Field bindweed, Convolvulus arvensis, was first documented in California in 1884. By the first quarter of the twentieth century, field bindweed was proclaimed the worst weed in California. Field bindweed has been given many names including perennial morningglory.
Mature field bindweed plants have arrowhead-shaped leaves that can be 1/2 to 2 inches long. The flowers are trumpet shaped, white to pink, and 1 to 1 1/2 inches wide.
Drought tolerance is a characteristic of field bindweed. Field bindweed is one of the most persistent and difficult-to-control weeds in landscapes. It has a vigorous root and rhizome system that makes it almost impossible to control. Its seed has a long dormancy and can last in soil for up to 60 years. In addition, rhizomes have the ability to penetrate through fabric, plastic, and other barriers.
Control of field bindweed isn’t easy, and it can’t be accomplished with a single treatment or in a single season. Application of herbicide can also be part of an integrated pest management program.
Cultivation or hoeing has been partially effective in reducing established stands of field bindweed. Cultivate about every 2 to 3 weeks and repeat whenever necessary. In conjunction with cultivation, withholding water to dry the site might help to reduce the perennial population in a summer season, assuming the roots have not tapped into deep moisture.
Landscape fabrics and other mulches such as black plastic or cardboard have been effective for bindweed control if no light is allowed to reach the soil and the plant. The edges of the fabric must overlap so that the bindweed stems can’t grow between the sheets and into the light. If holes are made in the fabric or plastic for plants, however, bindweed can also grow through these holes. A landscape fabric placed over soil then covered with bark or rock will likely keep field bindweed from emerging. It might take more than 3 years of light exclusion before the bindweed dies. Once landscape fabric or other mulch is removed, new bindweed plants might germinate from seed in the soil.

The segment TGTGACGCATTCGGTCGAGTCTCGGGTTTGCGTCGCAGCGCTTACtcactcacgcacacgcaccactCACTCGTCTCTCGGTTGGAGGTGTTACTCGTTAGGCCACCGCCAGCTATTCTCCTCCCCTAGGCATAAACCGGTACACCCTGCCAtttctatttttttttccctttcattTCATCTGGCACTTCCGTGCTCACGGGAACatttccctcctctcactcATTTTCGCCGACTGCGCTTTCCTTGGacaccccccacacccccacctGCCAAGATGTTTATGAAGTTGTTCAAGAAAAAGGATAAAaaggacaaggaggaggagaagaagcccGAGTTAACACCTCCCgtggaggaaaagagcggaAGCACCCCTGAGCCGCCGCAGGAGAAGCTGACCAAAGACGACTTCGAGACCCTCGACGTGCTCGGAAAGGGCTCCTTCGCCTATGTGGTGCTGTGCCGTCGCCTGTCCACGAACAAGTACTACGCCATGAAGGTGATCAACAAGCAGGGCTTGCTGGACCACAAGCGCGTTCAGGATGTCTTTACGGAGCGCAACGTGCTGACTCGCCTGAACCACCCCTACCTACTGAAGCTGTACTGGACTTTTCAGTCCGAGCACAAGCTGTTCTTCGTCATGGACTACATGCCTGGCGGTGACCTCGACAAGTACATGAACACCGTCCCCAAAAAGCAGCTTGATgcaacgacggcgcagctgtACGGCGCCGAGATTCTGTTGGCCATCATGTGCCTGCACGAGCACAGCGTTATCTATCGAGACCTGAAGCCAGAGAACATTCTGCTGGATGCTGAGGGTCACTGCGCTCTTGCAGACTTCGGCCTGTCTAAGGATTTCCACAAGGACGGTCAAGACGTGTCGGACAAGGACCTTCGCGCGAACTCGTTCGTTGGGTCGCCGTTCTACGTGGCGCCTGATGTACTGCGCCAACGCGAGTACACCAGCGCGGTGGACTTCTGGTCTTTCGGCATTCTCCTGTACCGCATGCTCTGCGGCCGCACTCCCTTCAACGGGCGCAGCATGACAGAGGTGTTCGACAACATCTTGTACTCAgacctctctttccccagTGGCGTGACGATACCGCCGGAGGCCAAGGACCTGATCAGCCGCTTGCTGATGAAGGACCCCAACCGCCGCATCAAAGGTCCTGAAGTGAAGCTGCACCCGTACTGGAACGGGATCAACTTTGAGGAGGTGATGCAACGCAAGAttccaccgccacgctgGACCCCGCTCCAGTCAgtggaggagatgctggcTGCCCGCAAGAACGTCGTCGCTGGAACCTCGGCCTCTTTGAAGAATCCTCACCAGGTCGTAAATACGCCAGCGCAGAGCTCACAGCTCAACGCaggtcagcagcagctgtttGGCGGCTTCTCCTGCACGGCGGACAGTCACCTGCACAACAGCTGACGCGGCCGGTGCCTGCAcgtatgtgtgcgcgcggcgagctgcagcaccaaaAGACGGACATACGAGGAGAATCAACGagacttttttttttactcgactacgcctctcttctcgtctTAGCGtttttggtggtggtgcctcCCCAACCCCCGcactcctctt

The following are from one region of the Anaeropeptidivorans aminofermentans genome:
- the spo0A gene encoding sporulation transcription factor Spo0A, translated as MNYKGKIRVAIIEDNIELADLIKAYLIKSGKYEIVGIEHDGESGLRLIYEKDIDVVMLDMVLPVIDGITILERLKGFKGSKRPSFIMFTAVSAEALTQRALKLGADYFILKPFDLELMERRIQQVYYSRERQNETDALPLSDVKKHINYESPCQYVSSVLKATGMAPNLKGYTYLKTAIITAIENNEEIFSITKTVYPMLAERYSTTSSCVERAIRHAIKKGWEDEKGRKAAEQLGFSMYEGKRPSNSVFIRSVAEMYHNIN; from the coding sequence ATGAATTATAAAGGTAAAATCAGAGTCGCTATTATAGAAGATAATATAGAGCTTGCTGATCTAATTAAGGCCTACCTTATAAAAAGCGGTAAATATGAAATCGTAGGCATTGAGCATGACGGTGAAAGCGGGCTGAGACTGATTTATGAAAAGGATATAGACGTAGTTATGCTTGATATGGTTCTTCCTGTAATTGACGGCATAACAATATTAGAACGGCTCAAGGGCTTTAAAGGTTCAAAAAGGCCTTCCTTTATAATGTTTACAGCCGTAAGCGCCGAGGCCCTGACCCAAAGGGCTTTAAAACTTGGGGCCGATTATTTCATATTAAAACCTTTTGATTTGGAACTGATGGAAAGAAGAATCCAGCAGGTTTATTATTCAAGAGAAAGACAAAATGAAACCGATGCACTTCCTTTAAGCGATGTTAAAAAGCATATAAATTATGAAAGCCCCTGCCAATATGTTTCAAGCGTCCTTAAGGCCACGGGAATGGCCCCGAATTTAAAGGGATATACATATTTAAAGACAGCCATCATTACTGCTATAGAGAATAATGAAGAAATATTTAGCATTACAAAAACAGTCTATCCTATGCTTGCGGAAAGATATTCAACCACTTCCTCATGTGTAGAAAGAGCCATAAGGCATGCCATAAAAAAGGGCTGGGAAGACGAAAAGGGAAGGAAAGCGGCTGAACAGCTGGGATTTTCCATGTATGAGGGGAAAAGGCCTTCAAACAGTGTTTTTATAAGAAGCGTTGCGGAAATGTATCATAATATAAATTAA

Herbicides have been relatively effective for suppression of bindweed, but not for eradication. If herbicides are used, supplementing them with appropriate preventive and cultural controls has the most success in eradication.
For control, preemergent herbicides will reduce perennial shoots and control the germinating seedlings, but they won’t kill established bindweed plants. In open areas where there are no desirable plants, glyphosate using a 2 percent solution is effective when bindweed plants are actively growing with no moisture stress. Glyphosate takes 2 to 3 weeks, to kill the top growth, but it is effective, even though eradication isn’t always possible. Glyphosate doesn’t have residual activity, so repeated applications are necessary. ■
The Colusa County Master Gardeners can be emailed at email@example.com or call (530) 458-0570